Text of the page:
The spirit of freedom is rising in Britain after decades of losing ground to undemocratic laws, mainly from the EU but also from within the UK. The freedoms that have been fought and won over hundreds of years have been diluted or lost, with a signing of a pen, without the consent of the British people through a referendum or sometimes not even mentioned in a party manifesto at election time. These freedoms include which elected politicians run Britain, Westminster or EU, the right to only be arrested with sufficient evidence, who raises taxes, the right to be free from invasion, the right to put your own people first, and not have your own people pay for the bad habits of other people in other countries. The right to free speech.
The Glorious Revolution of 1688, was a bloodless revolution, after people’s freedoms were being suppressed and the political leaders – the King – was becoming a dictator without any limits of the law. Something similar to this inspired the events leading up to the Magna Carta in 1215.
So what happened in the Glorious revolution, what political changes were made and how are they relevant to what UKIP is offering the British people in terms of restoring freedoms, expanding freedoms and limiting excessive executive power?
Pre 1688 – the King ruled with absolute power
Glorious Revolution – change from absolute monarchy to constitutional monarchy. In 1689 an English Bill of Rights was enacted, which included: a frequently summoned Parliament and free elections, MPs should have freedom of speech in Parliament, free speech was guaranteed, no taxes levied without authority of Parliament, laws should not be dispensed with, or suspended, without consent of Parliament, No excessive fines should be imposed, nor cruel and unusual punishments inflicted, and freedom from excessive bail. People had the right to petition Parliament.
EU – the EU commission rules the UK and has power to override Parliament in Westminster, in fact over 1,000 EU regulations go through to law in the UK every year without a vote being had in Parliament.
UKIP – restore Parliamentary democracy, by offering the British people a referendum to switch to a free trade agreement with EU countries and bi-lateral agreements on people movement. Implement a petition and referendum process, so the public can make, amend and repeal laws and treaties that a majority support.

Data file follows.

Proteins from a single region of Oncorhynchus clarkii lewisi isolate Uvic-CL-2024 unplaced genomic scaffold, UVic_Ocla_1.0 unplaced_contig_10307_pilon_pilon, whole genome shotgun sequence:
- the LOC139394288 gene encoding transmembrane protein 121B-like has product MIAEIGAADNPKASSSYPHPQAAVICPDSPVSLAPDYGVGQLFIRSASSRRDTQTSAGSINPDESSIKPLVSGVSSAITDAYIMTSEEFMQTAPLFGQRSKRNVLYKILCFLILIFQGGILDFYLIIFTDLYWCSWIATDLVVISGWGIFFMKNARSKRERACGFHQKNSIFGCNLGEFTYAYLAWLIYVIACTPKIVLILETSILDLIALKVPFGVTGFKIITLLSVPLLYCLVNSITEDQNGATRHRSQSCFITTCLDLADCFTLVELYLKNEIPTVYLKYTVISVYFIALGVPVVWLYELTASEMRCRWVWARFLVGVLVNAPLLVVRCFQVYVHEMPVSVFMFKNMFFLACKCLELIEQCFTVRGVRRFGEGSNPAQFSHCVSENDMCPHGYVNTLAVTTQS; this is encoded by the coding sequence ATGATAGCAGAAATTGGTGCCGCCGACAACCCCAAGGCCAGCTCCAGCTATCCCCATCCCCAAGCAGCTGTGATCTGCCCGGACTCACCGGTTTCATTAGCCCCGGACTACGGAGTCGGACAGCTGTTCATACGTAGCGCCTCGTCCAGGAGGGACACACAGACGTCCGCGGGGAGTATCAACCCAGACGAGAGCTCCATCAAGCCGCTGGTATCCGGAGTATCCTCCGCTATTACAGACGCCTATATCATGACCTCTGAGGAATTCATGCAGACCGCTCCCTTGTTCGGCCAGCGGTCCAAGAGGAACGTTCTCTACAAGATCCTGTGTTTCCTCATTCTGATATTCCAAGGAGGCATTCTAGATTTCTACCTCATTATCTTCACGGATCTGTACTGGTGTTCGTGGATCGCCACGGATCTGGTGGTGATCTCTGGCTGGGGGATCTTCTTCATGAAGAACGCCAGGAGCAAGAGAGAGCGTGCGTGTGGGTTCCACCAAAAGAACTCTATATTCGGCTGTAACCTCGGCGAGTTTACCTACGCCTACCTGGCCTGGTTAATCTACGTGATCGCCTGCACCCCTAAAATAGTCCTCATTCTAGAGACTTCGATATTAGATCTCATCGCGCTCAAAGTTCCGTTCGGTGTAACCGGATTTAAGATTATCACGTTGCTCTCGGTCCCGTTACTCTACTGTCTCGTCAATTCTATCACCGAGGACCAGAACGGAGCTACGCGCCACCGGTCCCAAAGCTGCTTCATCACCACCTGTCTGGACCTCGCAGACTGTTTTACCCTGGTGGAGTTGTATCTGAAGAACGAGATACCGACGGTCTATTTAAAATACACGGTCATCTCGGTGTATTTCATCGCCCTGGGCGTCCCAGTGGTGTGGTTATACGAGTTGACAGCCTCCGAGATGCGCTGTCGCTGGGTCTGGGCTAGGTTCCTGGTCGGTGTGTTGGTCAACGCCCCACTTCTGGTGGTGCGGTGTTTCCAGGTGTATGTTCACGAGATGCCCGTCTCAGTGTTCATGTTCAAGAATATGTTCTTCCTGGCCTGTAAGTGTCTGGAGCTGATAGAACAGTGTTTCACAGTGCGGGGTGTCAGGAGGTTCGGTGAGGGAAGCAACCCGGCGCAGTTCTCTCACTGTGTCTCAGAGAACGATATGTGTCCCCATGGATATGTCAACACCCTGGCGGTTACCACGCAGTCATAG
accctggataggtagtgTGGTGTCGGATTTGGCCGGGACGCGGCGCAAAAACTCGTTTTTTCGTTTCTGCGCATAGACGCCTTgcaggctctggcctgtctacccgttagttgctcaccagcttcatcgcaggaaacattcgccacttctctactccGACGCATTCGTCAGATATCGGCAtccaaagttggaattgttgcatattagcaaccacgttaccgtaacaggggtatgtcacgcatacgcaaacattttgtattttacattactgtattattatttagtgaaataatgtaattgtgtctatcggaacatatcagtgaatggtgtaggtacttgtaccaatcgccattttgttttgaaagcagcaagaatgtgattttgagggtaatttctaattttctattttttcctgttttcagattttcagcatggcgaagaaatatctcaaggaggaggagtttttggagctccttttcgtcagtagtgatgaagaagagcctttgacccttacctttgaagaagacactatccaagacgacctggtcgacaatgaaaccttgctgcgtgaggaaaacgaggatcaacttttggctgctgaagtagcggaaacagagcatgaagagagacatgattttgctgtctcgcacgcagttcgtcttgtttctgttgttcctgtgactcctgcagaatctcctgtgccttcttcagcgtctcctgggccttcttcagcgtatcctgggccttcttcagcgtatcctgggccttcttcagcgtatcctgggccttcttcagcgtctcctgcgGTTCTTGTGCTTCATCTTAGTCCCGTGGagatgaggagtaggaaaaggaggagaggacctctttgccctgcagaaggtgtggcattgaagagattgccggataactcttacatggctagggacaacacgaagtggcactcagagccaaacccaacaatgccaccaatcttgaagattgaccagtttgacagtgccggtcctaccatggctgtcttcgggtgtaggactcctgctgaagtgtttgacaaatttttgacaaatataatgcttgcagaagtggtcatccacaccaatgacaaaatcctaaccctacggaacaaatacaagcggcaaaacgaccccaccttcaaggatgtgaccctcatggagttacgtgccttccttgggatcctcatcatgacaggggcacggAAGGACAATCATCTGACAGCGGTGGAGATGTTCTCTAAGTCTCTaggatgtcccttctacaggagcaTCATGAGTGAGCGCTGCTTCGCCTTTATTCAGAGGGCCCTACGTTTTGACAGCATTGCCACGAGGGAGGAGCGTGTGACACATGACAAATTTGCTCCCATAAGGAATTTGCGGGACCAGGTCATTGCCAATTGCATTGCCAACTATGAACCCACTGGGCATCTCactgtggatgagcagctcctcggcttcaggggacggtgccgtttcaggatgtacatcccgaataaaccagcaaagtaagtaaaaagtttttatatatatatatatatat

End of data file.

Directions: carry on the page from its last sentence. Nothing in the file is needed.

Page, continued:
Pre 1688 – taxes were raised by the King, without Parliament approval
Glorious Revolution – taxes only to be raised by Parliament
EU – taxes are raised in the UK and given to the EU to spend, and some returned to be spent along EU guidelines, with an EU logo, to make people feel the money is coming from outside of the country.
UKIP – the current over £15bn sent to the EU should stay in the UK and be spent according to what the UK Parliament decides are priorities. Or perhaps reduced spending, as it comes from borrowed money.
Pre 1688 – King was responsible for the standing army
Glorious Revolution – Parliament to be responsible for raising the taxes for a standing army
EU – trying to establish an EU standing army
UKIP – restore the British army to be able to defend the UK, and answerable to British political leaders and Parliament.
Pre 1688 – Royal interference in the courts
Glorious Revolution – the monarch no longer had the ability to interfere in justice and courts
EU – European Court of Justice can overrule British courts and make judgements that people feel aren’t common sense
UKIP – restoring the highest courts in Britain to be the British courts and legal system
FREEDOM TO EXPRESS MAJORITY AND MINORITY OPINION
Pre 1688 – persecution of minority opinion by people expressing the majority opinion
Glorious Revolution – In 1689 The Toleration Act was enacted granting freedoms.
EU – laws that allow minority groups and special interest groups to tell the majority of people what to think and say
UKIP – freedom of speech, to express majority and minority opinions freely, and debate issues independent of harassment. Repeal of the EU Human Rights Act, in part or whole, so majority opinion is also free to be expressed, and the majority opinion to be the law.
These freedoms are what supporters up and down the country have been leafleting about, talking about and meeting a positive and growing response to as people see the effects of the EU. It has been said that the prices of freedom is eternal vigilance, and all it takes for evil to triumph is for good people to do nothing. I would suggest some changes:
‘The price of freedom is vigilance, with action’
‘All it takes for good to triumph, is for good people to do something’
In summary, many UKIP policies are a restoration of what resulted from the Glorious Revolution – a restoration of a constitutional monarchy, primacy of Parliament in making laws and providing the real legitimate leaders of Britain, no more interference in the British legal system from overseas, and the end of the EU’s ability to override Westminster Parliament, taxes raised to be determined by Westminster Parliament and what to be used for.
There is more. UKIP is going further, and this is the ‘part 2’ of the Glorious Revolution. By establishing the right for people in local areas, local councils, in counties and in the whole country to petition and have a referendum on laws and treaties, the chances of losing freedoms in the future is much diminished and also helps in energising people to participate in democracy and suggest improvements, and make a positive difference. UKIP will help restore the freedoms from the Glorious Revolution and extend those freedoms with more participative democracy.
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